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We’re closer to holographic meetings than you think

VOX_7_final.0Still, experiencing Spatial on a $400 Oculus Quest headset brought me slightly closer to the concept of hanging out with holographic friends while wearing smart glasses. What’s still missing, aside from the actual glasses, is fast-enough internet connectivity to make this kind of tech work. 5G networks would change that.

 Beheshti, who is also a senior member of IEEE (the Institute of Electrical and Electronics Engineers), explained to me that 5G technology is key for augmented reality technology to take off because it offers high-bandwidth connections with super-low latency.

NSF advances 25 projects to explore bold ideas for transformative research

Previously, NSF invited the scientific community, industry, nonprofits and the public at large to participate in the NSF 2026 Idea Machine, a competition to help set the U.S. agenda for fundamental research in science and engineering.

NSF received 800 ideas from nearly every state, with the potential to address grand challenges in fundamental research or in STEM education. All entries were reviewed by experts and 33 ideas were selected for their timeliness, ambition, potential scientific and societal impacts, and potential for interagency, international and public-private partnerships.

Some of the themes that emerged include:

  • How to design a resilient environment that will adapt to a rapidly changing world
  • How to reduce waste and harness it for energy
  • How to design new materials that mimic properties of living things
  • How to expand artificial intelligence to incorporate empathy
  • How to empower K-12 and other educators to engage all members of society in STEM literacy and to become the problem-solvers of tomorrow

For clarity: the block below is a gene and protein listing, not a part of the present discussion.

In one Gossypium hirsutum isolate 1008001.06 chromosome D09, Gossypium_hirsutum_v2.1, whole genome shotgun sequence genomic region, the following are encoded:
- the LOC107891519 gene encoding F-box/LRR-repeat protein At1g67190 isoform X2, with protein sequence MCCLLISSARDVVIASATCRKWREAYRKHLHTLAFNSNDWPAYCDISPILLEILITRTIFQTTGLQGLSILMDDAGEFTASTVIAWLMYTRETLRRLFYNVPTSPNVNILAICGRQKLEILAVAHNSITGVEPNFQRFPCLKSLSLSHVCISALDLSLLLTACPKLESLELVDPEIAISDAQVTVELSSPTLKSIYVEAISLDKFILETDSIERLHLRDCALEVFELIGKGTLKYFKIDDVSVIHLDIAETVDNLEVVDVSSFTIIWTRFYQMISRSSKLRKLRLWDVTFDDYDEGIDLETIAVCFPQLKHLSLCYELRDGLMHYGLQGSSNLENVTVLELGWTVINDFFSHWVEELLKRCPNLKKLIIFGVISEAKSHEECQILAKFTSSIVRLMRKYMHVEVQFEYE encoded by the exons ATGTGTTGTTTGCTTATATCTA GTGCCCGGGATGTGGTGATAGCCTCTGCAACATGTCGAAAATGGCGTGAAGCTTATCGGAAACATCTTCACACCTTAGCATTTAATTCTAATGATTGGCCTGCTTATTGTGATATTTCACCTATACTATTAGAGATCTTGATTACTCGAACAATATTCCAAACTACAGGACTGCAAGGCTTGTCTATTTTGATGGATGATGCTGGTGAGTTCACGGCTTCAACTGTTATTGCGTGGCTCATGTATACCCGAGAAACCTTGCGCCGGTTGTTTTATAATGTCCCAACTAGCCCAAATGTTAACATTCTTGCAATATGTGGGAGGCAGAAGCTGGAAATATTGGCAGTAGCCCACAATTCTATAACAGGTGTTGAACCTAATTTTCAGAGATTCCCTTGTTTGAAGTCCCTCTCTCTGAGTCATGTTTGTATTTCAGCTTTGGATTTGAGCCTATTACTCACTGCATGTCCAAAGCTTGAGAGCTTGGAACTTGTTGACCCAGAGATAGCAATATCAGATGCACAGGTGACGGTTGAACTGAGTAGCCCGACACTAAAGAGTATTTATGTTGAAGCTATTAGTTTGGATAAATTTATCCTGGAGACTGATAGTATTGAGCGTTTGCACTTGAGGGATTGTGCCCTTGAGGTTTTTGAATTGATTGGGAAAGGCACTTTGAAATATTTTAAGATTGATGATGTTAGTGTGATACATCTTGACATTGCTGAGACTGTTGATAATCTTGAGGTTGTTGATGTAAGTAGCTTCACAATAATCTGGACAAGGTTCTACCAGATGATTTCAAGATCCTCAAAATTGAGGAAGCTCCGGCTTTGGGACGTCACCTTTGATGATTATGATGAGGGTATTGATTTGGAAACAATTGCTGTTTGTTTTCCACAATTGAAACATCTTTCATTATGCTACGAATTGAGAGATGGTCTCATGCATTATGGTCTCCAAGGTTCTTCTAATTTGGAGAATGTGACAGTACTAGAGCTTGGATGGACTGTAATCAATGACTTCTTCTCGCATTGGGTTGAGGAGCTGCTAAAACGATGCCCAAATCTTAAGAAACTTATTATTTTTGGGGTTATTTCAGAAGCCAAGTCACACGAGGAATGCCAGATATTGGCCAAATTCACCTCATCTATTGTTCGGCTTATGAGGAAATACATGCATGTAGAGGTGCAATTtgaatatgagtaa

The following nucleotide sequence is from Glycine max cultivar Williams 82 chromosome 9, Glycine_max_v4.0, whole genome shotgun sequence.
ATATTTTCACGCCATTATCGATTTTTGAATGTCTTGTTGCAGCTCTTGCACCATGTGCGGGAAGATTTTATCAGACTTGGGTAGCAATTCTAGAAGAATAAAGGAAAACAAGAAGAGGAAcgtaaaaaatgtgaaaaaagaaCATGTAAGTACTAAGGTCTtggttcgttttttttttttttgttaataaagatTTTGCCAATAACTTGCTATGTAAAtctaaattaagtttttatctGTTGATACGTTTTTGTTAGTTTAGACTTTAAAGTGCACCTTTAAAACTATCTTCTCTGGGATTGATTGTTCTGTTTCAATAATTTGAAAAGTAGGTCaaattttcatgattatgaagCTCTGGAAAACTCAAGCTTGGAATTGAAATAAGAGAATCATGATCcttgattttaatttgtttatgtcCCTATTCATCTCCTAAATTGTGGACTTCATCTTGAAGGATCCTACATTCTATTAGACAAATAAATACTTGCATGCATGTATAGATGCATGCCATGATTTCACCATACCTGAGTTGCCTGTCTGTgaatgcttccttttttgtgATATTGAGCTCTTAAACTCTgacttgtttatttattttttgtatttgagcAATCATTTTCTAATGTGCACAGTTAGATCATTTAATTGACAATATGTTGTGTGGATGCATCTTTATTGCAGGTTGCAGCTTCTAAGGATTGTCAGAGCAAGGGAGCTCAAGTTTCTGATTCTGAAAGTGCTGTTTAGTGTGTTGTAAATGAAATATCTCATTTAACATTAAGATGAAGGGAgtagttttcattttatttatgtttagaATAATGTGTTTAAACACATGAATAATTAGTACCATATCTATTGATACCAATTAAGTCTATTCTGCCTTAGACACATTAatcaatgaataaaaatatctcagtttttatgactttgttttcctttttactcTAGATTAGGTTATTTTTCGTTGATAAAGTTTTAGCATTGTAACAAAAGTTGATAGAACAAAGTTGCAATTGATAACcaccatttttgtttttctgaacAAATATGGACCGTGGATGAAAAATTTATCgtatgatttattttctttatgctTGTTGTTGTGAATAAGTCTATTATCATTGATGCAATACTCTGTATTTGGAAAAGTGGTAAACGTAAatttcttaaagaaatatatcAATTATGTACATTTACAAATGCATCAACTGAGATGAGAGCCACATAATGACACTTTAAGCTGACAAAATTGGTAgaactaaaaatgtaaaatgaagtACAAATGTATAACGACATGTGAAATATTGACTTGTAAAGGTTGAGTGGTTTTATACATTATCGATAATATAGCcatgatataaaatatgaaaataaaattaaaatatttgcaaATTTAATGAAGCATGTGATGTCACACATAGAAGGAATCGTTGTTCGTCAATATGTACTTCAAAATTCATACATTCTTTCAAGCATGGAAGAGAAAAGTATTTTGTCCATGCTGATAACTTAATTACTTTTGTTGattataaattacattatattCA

Further information on the NSF 2026 Idea Machine and the list of awards is available at

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Managing AI risks and reducing methane from cows

(USC = University of the Sunshine Coast, Queensland, Australia)

Professor Paul Salmon was awarded $460,522 over three years to lead the delivery of a framework for the management of safe artificial intelligence (AI) systems and Associate Professor Scott Cummins was awarded $425,766 to determine the key genes in seaweed that help reduce methane emissions by livestock.

Professor Salmon said that while AI offered far-reaching benefits, it also still posed a threat to society if not properly managed.

“It is widely acknowledged that a failure to implement appropriate controls for the next generation of artificial intelligence (AI) could have catastrophic consequences including, in the worst case, the extinction of the human race,” he said.

“Our research aims to forecast the risks associated with Artificial General Intelligence systems and identify the controls require to ensure that risks and existential threats are minimised.

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Nvidia’s acquisition of Arm strengthens its ecosystem, brings economies of scale to the cloud, expansion to the edge

2555435ebb25b4781b28-39429237-first-nvidia-dgx-a100-at-argonne-national-laboratory-image-courtesy-argonne-national-laboratoryNvidia is after a double bottom line in the AI chip market: Better performance and better economics. Arm's acquisition helps with the economies of scale in the data center and expands Nvidia's footprint to the edge.

This is the second high-profile acquisition for Nvidia in 2020, following the acquisition of Mellanox in April. The two are complementary, as they are both fundamental for Nvidia's plan to acquire and maintain a leading role in AI workloads in the data center and beyond.